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A & S Test Kitchen: Parmesan – Crusted Pork Chops


This dinner was easy to do. Just what I needed after working in the garden today.


2 large eggs

1 cup dried Italian-style bread crumbs

¾ c grated parmesan

4 (½ to ¾ inch thick) center-cut pork loin chops

Salt and pepper to taste

6 tablespoon olive oil


Whisk eggs in one bowl. Second bowl mix dried Italian-style bread crumbs, parmesan, salt and pepper

Dredge pork chops in eggs. Then coat pork chops with the dry mixture, patting it to adhere.

Heat olive oil in very large skillet over medium heat. Cook until golden brown and the center reaches

150 degrees. The outside should be crispy golden brown.

Served with baked potato with sour cream and artichokes. Enjoy!

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A Place Where “Everybody Is Somebody”

Let’s go to Luckenbach, Texas
With Waylon and Willie and the boys
This successful life we’re livin’
Got us feuding like the Hatfields and McCoys
Between Hank Williams’ pain songs and
Newberry’s train songs and Blue Eyes Cryin’ in the Rain
Out in Luckenbach, Texas ain’t nobody feelin’ no pain

Just outside of Austin Texas in the west hill country is the famous spot that songwriters have sung about. This tiny hill hamlet began its humble beginning in 1849 as a Trading Post for both pioneer farmers and Comanche Indians alike. There was where a small community of German immigrants thought of setting up a community. With the unifying of the Engel and Luckenbach families began the dreams of some.

Today it is known for being a spot about thirty minutes southwest of Austin Texas that has monthly dances at their legendary Dance Hall. Where you can get a cold beer and listen to good ole music. Luckenbach hosts wedding, reception, birthday and corporate parties. And for some of us it is just a tourist attraction. When I first moved back to Texas I started looking at places I had never been to in the Hill Country. That is when I realized I had never been to Luckenbach. The Trading Post is now a bar and little store.

U.S. Post Office (Trading Post)

U.S. Post Office (Trading Post)

And so with my tall guy and the dog called Lizzie it was a day to head out there to get a feel of the lay of the land. From Austin you passed through famous Stonewall where President Lyndon B Johnson Ranch is onto a spot on the side of the road. In southeastern Gillespie County you see a sign for Luckenbach. If you are not familiar with it, as I was not, be sure to keep your eyes open because it quite literally is just a spot on the side of the road you can miss.

Dance Hall

Dance Hall

There on the side of the road is the Dance Hall, the U.S. Post Office, which, was once the Trading Post. Some tables under the trees and a huge parking that will be home to many vehicles as folks pour in to have a cold beer, dance and listen to good music. There is a small RV concern as well.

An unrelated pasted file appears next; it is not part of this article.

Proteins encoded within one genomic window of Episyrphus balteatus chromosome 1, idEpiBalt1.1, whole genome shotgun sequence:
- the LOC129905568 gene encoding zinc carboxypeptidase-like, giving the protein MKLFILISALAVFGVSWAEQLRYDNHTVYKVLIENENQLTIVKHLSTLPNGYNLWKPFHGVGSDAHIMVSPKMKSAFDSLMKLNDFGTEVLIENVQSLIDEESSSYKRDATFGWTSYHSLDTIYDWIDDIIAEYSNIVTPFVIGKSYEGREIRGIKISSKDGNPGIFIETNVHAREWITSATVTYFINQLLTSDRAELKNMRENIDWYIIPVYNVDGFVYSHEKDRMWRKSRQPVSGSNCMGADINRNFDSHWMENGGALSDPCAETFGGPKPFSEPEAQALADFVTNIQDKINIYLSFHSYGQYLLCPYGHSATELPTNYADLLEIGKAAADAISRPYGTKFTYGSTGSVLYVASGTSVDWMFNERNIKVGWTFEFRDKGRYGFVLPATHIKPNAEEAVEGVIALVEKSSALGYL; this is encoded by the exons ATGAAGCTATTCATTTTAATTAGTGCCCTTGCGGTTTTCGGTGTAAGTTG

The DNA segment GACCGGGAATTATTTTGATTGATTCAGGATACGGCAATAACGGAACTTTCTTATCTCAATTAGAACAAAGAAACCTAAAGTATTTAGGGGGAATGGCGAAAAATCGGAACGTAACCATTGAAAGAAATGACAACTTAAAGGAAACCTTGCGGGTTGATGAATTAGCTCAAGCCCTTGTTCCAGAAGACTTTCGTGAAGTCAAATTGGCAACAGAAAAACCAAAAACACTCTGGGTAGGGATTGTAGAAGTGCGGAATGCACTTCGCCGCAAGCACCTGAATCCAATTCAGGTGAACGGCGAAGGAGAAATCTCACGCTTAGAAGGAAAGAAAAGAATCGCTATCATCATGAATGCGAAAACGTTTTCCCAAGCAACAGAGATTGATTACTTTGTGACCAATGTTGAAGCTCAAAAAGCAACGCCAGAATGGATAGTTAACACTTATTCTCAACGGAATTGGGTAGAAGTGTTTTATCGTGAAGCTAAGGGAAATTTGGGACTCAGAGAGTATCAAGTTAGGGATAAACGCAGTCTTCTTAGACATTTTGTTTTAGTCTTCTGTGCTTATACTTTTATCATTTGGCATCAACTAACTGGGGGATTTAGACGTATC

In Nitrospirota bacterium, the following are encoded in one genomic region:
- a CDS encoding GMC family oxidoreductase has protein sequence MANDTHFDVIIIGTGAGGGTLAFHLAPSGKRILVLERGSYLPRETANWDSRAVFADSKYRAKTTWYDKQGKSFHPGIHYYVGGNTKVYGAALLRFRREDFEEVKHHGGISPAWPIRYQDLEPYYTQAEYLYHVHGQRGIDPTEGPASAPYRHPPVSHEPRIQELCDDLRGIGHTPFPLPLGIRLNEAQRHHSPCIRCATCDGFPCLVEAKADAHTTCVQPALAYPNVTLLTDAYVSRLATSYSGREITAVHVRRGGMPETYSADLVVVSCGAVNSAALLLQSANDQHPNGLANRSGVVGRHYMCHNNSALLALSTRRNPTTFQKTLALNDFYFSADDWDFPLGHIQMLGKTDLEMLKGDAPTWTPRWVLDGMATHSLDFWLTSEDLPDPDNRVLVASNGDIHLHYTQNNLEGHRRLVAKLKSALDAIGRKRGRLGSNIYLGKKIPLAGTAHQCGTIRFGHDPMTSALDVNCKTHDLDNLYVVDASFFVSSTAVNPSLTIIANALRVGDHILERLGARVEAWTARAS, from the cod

We wandered about, took some pictures and my tall guy drank a soothing cold Lone Star beer. Lizzie the dog being the active dog she is wanted to check it out until we came across a large black chicken who was defending its home territory. As good guests we recognized the need to back away and respect its humble home.

Engel Luckenbach Family tombstones

Engel Luckenbach Family tombstones

Looking around at the Live Oaks and the tombstones of the Luckenbach family at the far endI see the buildings. I can almost hear horses coming pulling wagons, the jingle of the reins as they move. Over on the porch I imagine seeing pioneers and Comanche Indians mixing together while everyone gets their supplies before heading out their separate ways. Truly where “everybody is somebody”.



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Road Trip Into South Central Texas

Along the roadside as we leave San Antonio Texas the houses begin to dwindle away. Slowly we move from small town to small town. Readily it becomes apparent that this land that once inhabited a large group of Apache Native American peoples has changed into another life. You can almost feel their ancestors looking up from cooking or other work as we drive by. Off in the desert there on a hill can be imagined a few men watching over their land. Their family, and their way of life.

Back to the present I register oil rigs on the sides of the highway. Each mile brings more oil rigs, more oil industry until here in south central Texas is a whole new community. Small motels, RV parks and other amenities that the oil workers will be able to use. Here they will stay, some maybe separated from family for long periods to work to bring America oil. DSC_0026

As I looked at pumps moving slowly up and down my “big guy” jars me back to notice the small squadron of javelina ranging from 40 to 80 lbs. Thankfully we are happy to be in our vehicle as these poor sighted creatures that are also known as “musk hog” have a strong scent that helps them mark their territory upward to a few hundred acres.

Family of javelina

Family of javelina